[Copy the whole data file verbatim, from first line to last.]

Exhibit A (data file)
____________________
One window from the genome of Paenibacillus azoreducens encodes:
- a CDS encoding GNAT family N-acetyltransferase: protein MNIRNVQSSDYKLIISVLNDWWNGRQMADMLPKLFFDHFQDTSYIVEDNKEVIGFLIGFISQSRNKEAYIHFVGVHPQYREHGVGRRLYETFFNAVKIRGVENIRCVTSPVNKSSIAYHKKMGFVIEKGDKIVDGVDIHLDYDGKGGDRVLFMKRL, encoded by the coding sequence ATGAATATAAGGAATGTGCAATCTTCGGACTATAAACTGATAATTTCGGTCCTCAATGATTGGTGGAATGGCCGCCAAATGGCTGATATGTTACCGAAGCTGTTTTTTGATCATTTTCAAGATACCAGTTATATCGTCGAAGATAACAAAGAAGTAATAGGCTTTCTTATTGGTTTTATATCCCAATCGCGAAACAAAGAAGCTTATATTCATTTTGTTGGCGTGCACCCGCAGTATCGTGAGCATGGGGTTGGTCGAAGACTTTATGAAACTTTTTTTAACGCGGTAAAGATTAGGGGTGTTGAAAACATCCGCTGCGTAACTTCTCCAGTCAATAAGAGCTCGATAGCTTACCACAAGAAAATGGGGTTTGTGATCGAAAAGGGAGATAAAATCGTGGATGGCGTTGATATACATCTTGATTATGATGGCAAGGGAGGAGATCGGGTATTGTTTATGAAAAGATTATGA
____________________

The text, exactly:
One window from the genome of Paenibacillus azoreducens encodes:
- a CDS encoding GNAT family N-acetyltransferase: protein MNIRNVQSSDYKLIISVLNDWWNGRQMADMLPKLFFDHFQDTSYIVEDNKEVIGFLIGFISQSRNKEAYIHFVGVHPQYREHGVGRRLYETFFNAVKIRGVENIRCVTSPVNKSSIAYHKKMGFVIEKGDKIVDGVDIHLDYDGKGGDRVLFMKRL, encoded by the coding sequence ATGAATATAAGGAATGTGCAATCTTCGGACTATAAACTGATAATTTCGGTCCTCAATGATTGGTGGAATGGCCGCCAAATGGCTGATATGTTACCGAAGCTGTTTTTTGATCATTTTCAAGATACCAGTTATATCGTCGAAGATAACAAAGAAGTAATAGGCTTTCTTATTGGTTTTATATCCCAATCGCGAAACAAAGAAGCTTATATTCATTTTGTTGGCGTGCACCCGCAGTATCGTGAGCATGGGGTTGGTCGAAGACTTTATGAAACTTTTTTTAACGCGGTAAAGATTAGGGGTGTTGAAAACATCCGCTGCGTAACTTCTCCAGTCAATAAGAGCTCGATAGCTTACCACAAGAAAATGGGGTTTGTGATCGAAAAGGGAGATAAAATCGTGGATGGCGTTGATATACATCTTGATTATGATGGCAAGGGAGGAGATCGGGTATTGTTTATGAAAAGATTATGA